Background: Increasing evidence supports triglyceride (TG) concentration as a risk factor for cardiovascular disease. The prevalence of hypertriglyceridemia during a period of rising prevalence of obesity and its pharmacological treatment among US adults are poorly understood.
Methods: We examined data for 5610 participants 20 years or older from the National Health and Nutrition Examination Surveys from 1999 to 2004.
Results: The unadjusted prevalence (percentage [SE]) of a TG concentration of 150 mg/dL or higher (to convert triglycerides to millimoles per liter, multiply by 0.0113) was 33.1% (0.8%); a TG concentration of 200 mg/dL or higher, 17.9% (0.7%), a TG concentration of 500 mg/dL or higher, 1.7% (0.2%), and a TG concentration of 1000 mg/dL or higher, 0.4% (0.1%). Overall, 1.3% (0.2%) of participants used 1 of 3 prescription medications indicated to treat hypertriglyceridemia (ie, fenofibrate, gemfibrozil, or niacin); this percentage was 2.6% (0.4%) among participants with a TG concentration of 150 mg/dL or higher and 3.6% (0.7%) among participants with a TG concentration of 200 mg/dL or higher.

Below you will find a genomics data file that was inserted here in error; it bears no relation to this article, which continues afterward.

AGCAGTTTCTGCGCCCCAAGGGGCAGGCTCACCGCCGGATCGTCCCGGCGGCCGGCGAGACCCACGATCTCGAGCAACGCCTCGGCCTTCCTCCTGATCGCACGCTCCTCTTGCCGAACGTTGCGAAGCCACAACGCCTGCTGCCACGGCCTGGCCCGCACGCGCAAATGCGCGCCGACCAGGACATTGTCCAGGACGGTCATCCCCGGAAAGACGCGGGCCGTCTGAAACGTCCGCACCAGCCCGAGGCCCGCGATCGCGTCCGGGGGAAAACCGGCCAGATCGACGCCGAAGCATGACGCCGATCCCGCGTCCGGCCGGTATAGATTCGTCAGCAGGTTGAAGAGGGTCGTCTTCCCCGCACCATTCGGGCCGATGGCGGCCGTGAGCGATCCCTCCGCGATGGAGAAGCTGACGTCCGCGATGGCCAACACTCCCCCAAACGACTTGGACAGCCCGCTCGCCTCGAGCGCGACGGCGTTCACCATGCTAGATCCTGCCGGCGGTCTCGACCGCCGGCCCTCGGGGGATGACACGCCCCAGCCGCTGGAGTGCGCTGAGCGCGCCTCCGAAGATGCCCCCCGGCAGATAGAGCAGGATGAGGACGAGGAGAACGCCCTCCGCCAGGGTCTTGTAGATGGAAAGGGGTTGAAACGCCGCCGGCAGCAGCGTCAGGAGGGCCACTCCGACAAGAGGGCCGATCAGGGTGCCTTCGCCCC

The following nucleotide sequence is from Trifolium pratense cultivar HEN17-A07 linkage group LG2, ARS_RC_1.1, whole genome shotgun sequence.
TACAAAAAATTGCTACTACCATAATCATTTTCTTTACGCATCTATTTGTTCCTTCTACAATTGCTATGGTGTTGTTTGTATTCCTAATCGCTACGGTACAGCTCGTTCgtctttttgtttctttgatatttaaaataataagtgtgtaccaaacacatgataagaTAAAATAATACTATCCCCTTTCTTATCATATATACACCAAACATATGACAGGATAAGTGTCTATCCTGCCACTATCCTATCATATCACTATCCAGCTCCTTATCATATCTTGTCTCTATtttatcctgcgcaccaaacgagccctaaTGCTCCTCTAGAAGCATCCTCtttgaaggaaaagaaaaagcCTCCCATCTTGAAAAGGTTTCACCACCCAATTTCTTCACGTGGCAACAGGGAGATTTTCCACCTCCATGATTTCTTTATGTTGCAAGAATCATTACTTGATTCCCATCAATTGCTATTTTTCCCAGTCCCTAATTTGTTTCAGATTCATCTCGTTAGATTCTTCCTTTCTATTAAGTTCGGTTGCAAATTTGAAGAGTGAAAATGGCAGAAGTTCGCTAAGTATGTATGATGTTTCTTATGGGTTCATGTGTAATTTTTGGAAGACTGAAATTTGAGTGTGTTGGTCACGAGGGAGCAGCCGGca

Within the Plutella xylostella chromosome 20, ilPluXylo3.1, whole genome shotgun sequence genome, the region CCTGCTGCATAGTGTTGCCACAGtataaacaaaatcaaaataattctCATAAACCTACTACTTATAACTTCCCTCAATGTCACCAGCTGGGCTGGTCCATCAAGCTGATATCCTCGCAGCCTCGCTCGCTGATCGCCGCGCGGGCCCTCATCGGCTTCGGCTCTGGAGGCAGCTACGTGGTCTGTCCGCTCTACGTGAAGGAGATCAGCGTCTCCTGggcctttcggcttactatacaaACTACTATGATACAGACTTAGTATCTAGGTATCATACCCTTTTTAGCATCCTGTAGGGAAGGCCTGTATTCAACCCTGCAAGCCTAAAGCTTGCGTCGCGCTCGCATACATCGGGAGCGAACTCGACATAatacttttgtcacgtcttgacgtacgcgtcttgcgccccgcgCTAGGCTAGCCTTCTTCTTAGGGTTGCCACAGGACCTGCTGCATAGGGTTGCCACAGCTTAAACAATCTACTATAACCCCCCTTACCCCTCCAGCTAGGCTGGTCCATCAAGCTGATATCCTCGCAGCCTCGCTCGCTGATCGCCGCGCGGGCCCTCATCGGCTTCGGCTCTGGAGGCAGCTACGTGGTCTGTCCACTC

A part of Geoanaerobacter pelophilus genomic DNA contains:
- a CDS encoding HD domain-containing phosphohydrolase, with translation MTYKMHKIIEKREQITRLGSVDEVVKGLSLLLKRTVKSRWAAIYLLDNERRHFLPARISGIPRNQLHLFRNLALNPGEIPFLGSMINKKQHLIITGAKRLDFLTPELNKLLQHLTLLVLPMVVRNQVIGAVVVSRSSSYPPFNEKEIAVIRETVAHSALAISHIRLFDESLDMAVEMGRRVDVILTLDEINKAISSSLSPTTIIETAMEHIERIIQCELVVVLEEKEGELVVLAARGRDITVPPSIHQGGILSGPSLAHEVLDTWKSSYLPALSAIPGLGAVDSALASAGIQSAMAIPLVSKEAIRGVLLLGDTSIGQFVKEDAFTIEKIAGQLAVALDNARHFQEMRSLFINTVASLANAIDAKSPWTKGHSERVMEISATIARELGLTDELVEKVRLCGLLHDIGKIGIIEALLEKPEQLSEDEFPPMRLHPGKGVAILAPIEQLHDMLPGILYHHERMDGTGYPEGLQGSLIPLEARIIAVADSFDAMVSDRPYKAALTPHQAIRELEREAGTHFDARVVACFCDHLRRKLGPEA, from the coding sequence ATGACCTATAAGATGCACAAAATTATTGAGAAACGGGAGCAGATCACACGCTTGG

Conclusions: Among US adults, hypertriglyceridemia is common. Until the benefits of treating hypertriglyceridemia that is not characterized by extreme elevations of TG concentration with medications are incontrovertible, therapeutic lifestyle change remains the preferred treatment.